In the current study, Bateni and colleagues sought to identify patient and hospital characteristics that correlated with improved OS, decreased costs and increased value among patients with pancreatic cancer undergoing curative resection.

Researchers used the California Cancer Registry to identify 2,786 patients (mean age, 67 years; 50% men; 82.8% white) with stage I or stage II pancreatic cancer who underwent resection at 157 hospitals in California between 2004 and 2012. Slightly more than half (51.3%) of patients underwent treatment at a teaching hospital, whereas 46.6% received care at high-volume pancreatic surgery center and 40.5% at an NCI-designated cancer center. Fewer than half of the patients (44.4%) received postoperative chemotherapy, and 31.4% received radiotherapy.

OS, surgical hospitalization costs and value served as the study’s primary endpoints.

Researchers defined high-value care as the fourth quintile or higher for survival (26 months or longer) and the second quintile or less for costs ($40,674 or less).

Median follow-up was 20 months (interquartile range [IQR], 10-35).

Most patients (74%) died of pancreatic cancer.

Results showed associations between longer OS and postoperative chemotherapy (adjusted HR [aHR] = 0.71; 95% CI, 0.64-0.79) and high-volume surgical centers (aHR = 0.78; 95% CI, 0.61-0.99). Median OS was 23 months (IQR, 11-46) for high-volume centers vs. 18 months (IQR, 10-35) for low-volume centers (P < .001).

Mean surgery hospitalization cost, including index surgical hospitalization and readmissions within 30 days, was $60,939 (standard deviation, $56,779).

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Higher Elixhauser comorbidity index scores (estimate, 0.006; 95% CI, 0.003-0.008), complications (estimate, 0.22; 95% CI, 0.17-0.27), readmissions (estimate, 0.34; 95% CI, 0.29-0.39) and longer lengths of stay (estimate, 0.03; 95% CI, 0.03-0.04) appeared associated with higher costs (P < .001), whereas postoperative chemotherapy appeared associated with lower costs (estimate, 0.06; 95% CI, 0.11 to 0.02; P = .006).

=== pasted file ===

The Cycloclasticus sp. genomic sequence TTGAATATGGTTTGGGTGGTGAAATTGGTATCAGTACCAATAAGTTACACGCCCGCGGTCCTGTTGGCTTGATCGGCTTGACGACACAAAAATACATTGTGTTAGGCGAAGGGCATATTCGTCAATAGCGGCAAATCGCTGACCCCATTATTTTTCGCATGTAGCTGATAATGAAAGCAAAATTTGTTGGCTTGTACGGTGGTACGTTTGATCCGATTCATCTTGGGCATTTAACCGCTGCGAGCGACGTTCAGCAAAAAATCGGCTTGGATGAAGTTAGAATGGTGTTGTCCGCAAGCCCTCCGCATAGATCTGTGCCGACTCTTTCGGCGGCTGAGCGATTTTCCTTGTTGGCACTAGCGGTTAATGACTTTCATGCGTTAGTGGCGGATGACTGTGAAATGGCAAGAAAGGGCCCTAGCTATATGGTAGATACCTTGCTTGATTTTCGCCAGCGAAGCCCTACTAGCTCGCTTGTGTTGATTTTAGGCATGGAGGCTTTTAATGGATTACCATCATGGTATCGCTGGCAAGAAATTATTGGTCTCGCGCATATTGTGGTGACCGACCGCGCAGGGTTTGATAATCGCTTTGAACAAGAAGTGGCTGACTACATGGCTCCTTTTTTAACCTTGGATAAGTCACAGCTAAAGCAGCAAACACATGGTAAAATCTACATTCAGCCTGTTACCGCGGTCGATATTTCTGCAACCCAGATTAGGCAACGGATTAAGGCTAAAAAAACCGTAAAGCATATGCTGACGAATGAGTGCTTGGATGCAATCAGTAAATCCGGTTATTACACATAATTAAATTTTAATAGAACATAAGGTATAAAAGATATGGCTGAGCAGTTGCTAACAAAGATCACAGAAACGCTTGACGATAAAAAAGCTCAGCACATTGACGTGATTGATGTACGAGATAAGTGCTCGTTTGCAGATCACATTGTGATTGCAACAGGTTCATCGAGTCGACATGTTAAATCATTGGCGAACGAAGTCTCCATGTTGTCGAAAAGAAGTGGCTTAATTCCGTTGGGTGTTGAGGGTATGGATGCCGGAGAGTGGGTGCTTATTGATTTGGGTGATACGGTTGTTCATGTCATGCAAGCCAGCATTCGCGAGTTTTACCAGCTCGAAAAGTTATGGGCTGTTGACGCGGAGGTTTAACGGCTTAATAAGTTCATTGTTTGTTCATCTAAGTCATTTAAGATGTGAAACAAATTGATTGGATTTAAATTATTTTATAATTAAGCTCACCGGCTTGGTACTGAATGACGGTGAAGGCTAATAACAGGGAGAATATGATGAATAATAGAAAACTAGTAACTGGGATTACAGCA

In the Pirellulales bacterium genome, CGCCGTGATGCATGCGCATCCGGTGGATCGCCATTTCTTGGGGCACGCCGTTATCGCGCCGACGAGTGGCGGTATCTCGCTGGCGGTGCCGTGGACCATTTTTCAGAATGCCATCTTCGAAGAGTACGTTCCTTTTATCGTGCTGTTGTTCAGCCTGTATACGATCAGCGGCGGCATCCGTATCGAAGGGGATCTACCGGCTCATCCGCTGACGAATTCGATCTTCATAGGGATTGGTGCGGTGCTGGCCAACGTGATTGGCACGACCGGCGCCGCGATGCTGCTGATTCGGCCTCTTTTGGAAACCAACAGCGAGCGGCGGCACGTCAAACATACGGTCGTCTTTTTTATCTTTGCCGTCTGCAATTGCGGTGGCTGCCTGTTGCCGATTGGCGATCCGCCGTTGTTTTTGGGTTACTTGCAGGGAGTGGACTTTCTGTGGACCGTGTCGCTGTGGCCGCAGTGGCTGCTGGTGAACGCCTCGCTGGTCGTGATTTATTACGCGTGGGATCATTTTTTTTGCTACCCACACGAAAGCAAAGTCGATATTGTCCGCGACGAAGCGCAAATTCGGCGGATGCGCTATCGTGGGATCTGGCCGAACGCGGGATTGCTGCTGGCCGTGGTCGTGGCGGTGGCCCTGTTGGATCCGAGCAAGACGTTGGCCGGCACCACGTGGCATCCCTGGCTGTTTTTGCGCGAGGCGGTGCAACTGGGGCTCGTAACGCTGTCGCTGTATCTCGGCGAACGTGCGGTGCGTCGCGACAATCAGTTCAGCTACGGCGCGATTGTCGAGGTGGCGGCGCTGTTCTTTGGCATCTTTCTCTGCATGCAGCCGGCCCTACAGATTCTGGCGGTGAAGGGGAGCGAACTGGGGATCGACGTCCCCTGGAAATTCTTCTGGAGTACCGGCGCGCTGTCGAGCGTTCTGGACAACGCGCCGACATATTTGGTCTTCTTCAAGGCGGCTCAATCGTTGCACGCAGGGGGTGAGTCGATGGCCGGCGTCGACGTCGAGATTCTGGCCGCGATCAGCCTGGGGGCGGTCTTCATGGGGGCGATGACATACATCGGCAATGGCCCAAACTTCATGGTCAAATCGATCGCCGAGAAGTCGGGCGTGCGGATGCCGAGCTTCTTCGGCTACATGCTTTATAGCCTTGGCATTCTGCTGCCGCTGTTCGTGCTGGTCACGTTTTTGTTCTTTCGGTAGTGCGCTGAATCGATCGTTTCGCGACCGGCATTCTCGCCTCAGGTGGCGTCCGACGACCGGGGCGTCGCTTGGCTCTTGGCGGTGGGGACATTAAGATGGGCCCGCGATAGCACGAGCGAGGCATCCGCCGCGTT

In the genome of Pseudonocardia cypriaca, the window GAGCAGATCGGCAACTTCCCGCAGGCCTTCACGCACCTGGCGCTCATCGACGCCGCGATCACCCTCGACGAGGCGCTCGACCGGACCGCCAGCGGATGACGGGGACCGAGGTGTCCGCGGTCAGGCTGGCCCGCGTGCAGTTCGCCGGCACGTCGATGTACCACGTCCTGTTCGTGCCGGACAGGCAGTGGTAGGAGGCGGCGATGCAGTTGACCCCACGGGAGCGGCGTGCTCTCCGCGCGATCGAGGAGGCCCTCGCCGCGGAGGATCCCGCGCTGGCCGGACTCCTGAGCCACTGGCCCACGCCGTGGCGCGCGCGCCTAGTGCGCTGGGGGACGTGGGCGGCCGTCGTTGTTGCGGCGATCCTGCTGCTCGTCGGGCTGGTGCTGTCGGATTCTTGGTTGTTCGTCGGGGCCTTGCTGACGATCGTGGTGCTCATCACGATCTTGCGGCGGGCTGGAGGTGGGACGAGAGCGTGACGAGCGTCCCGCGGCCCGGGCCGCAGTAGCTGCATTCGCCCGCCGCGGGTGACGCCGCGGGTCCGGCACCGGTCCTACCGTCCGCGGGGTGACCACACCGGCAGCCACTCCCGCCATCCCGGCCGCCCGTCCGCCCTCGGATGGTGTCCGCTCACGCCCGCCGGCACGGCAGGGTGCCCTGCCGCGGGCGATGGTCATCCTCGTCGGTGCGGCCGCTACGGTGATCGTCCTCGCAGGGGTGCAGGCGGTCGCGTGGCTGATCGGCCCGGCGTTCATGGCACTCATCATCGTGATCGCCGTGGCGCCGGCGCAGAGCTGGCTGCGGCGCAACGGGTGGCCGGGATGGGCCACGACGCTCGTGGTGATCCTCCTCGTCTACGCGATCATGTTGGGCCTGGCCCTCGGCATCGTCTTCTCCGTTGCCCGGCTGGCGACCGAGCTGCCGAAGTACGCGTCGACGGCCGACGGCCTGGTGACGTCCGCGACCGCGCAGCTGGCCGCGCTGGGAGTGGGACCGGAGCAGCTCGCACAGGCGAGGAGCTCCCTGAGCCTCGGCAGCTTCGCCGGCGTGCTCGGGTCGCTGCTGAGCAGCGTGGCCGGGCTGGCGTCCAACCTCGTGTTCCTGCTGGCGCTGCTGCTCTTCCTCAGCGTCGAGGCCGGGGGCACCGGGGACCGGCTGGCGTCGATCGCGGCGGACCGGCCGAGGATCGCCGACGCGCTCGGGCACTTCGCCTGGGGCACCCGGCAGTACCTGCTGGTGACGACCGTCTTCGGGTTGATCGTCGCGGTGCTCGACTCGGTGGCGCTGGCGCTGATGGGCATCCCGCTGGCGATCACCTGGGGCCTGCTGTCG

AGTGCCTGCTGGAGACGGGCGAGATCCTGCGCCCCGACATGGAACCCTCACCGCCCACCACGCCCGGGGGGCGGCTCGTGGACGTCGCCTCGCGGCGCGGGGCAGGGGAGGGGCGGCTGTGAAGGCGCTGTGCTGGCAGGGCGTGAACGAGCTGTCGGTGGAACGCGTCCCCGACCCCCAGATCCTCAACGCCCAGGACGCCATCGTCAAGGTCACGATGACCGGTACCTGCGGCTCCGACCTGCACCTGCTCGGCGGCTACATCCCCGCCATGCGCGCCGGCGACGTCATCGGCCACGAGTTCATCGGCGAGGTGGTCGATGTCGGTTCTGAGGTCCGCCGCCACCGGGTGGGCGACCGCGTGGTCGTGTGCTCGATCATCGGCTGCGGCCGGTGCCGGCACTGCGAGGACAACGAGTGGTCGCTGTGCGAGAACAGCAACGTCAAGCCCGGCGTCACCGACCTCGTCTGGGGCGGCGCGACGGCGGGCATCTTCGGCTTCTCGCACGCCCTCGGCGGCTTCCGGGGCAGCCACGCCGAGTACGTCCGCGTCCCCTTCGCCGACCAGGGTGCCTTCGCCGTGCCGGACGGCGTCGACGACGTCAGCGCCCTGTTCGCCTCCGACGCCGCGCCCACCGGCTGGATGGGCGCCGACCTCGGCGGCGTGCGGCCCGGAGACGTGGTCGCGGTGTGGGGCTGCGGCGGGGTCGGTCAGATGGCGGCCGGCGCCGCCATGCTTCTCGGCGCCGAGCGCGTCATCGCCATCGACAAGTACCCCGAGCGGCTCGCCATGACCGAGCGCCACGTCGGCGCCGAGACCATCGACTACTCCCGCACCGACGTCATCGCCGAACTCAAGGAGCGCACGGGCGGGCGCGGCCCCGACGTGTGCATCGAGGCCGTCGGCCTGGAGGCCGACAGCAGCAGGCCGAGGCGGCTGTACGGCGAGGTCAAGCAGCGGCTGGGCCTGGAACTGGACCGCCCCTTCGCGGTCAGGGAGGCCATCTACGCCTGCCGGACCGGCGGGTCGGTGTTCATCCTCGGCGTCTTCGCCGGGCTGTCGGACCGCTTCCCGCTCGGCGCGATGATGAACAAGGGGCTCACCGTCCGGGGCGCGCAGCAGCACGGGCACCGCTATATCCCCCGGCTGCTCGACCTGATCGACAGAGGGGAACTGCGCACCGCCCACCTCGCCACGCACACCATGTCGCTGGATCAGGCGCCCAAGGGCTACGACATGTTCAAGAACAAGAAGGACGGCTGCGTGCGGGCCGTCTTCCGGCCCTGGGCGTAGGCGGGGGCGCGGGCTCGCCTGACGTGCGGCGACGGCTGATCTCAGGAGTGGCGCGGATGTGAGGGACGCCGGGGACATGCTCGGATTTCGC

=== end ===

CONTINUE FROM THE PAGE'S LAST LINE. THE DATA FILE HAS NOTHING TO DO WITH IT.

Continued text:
Researchers observed no association between NCI-designated and high-volume centers and costs.

Grade 3 and grade 4 tumors (OR = 0.65; 95% CI, 0.39-0.91), T3 category disease (OR = 0.71; 95% CI, 0.46-0.95), complications (OR = 0.68; 95% CI, 0.49-0.86), readmissions (OR = 0.64; 95% CI, 0.44-0.84) and length of stay (OR = 0.82; 95% CI, 0.78-0.85) were inversely significantly associated with high-value care. NCI designation (OR = 1.07; 95% CI, 0.66-1.49) and high-volume centers (OR = 1.08; 95% CI, 0.54-1.61) were not associated with high-value care.

The study’s retrospective nature served as its primary limitation. Future studies should itemize costs for each step of therapy to identify potential savings, researchers wrote.

“These data suggest that although regionalization of pancreatic cancer surgical care may lead to improvements in patient survival, regionalization is not associated with decreased costs or high value,” Bateni and colleagues wrote. “Therefore, targeted measures to enhance value are needed at high-volume and NCI-designated cancer centers, because these centers already treat a significant fraction of patients with pancreatic cancer and are likely to bear an increasing demand for the care of these patients.”